Officials in Beijing say activists shouldn't politicize the summer
games, even though Chinese authorities have used them for political gain
all along. Anyone who thinks Beijing 2008 is about sports isn't being

Activists had already been trying to label the summer games the
``Genocide Olympics.'' As Sudan's biggest trading partner, weapons
provider and protector at the United Nations, China has a responsibility
to help ease violence in Darfur. Tibet raises the stakes and the specter
of another Tiananmen Square if China's crackdown continues.

Shame on the International Olympic Committee for not speaking out on
Tibet. If the quid pro quo for getting the games was improved human
rights, the IOC got suckered. By turning a blind eye to Tibet, the IOC
is tacitly giving China a green light to crush dissenters before the

Tibet's Plight

The IOC doesn't have a monopoly on hypocrisy here. Why aren't Westerners
so quick to celebrate Kosovo's independence championing Tibet's cause?
How come countries that condemned Myanmar's clampdown on monks last year
aren't outraged?

China is different, of course. No one wants to cross the leaders of an
economy that today produces many of the world's consumer goods and
represents a massive market of tomorrow. That's why the U.S. will invade
Iraq to foster democracy, while praying that already democratic Taiwan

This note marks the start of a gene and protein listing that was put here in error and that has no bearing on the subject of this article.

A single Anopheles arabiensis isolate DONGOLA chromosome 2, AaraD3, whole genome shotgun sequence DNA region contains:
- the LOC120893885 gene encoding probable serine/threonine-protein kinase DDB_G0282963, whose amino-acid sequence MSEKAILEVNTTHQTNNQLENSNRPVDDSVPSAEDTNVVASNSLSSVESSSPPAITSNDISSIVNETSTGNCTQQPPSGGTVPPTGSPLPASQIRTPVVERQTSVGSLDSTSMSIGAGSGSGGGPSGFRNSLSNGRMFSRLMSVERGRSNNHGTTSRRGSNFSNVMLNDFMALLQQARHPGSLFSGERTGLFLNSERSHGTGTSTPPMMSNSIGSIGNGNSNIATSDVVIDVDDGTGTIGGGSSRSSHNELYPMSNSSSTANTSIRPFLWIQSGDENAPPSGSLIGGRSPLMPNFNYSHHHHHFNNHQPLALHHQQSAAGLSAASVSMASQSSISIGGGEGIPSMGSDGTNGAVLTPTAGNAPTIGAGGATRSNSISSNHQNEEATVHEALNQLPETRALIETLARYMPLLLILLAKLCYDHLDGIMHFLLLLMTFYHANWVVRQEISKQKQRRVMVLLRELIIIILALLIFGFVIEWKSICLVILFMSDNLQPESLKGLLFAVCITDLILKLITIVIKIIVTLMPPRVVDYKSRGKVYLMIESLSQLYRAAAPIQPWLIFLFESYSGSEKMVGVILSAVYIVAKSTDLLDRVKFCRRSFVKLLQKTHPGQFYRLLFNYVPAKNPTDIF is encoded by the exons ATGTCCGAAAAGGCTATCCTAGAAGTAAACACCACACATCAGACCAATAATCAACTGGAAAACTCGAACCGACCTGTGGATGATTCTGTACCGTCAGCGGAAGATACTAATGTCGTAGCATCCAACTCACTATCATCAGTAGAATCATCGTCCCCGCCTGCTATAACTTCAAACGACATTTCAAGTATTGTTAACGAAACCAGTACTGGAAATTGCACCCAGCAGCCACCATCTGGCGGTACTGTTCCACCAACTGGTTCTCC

doesn't rock the boat.

Then there are those paying millions of dollars to be linked with
Beijing's Olympics. Adidas AG, Coca-Cola Co., McDonald's Corp.,
Panasonic, Samsung Electronics Co., Swatch Group AG and other sponsors
should do more to encourage restraint in Tibet. Otherwise, their images
could be tarnished, along with Beijing's.

2008 Sponsors

Just look at how human-rights groups went after Berkshire Hathaway
Inc.'s Warren Buffett to end investments in PetroChina Co. because of
its parent company's interests in Sudan. Olympic sponsors could be in
for an interesting year.

China is learning that the way it deals with domestic problems won't cut
it with the international community -- or in the age of YouTube.
Millions around the world have seen the March 2 video clip of Icelandic
singer Bjork on a Beijing stage shouting ``Tibet! Tibet!'' during a song
about independence.

Activists such as Mia Farrow and those distancing themselves from the
Olympics in protest -- including Steven Spielberg -- have a free press
with which to champion their causes. That means the Olympics may end up
being less of a coming-out party for China than for its repressive policies.

Long before unrest flared in Tibet, China chose the Olympics slogan
``One World, One Dream.'' If China isn't careful, headline writers will
be tempted to edit it to ``One World, One Nightmare.''

(William Pesek is a Bloomberg News columnist. The opinions expressed are
his own.)

To contact the writer of this column: William Pesek in Tokyo at
CTC National Office 1425 René-Lévesque Blvd West, 3rd Floor, Montréal, Québec, Canada, H3G 1T7
T: (514) 487-0665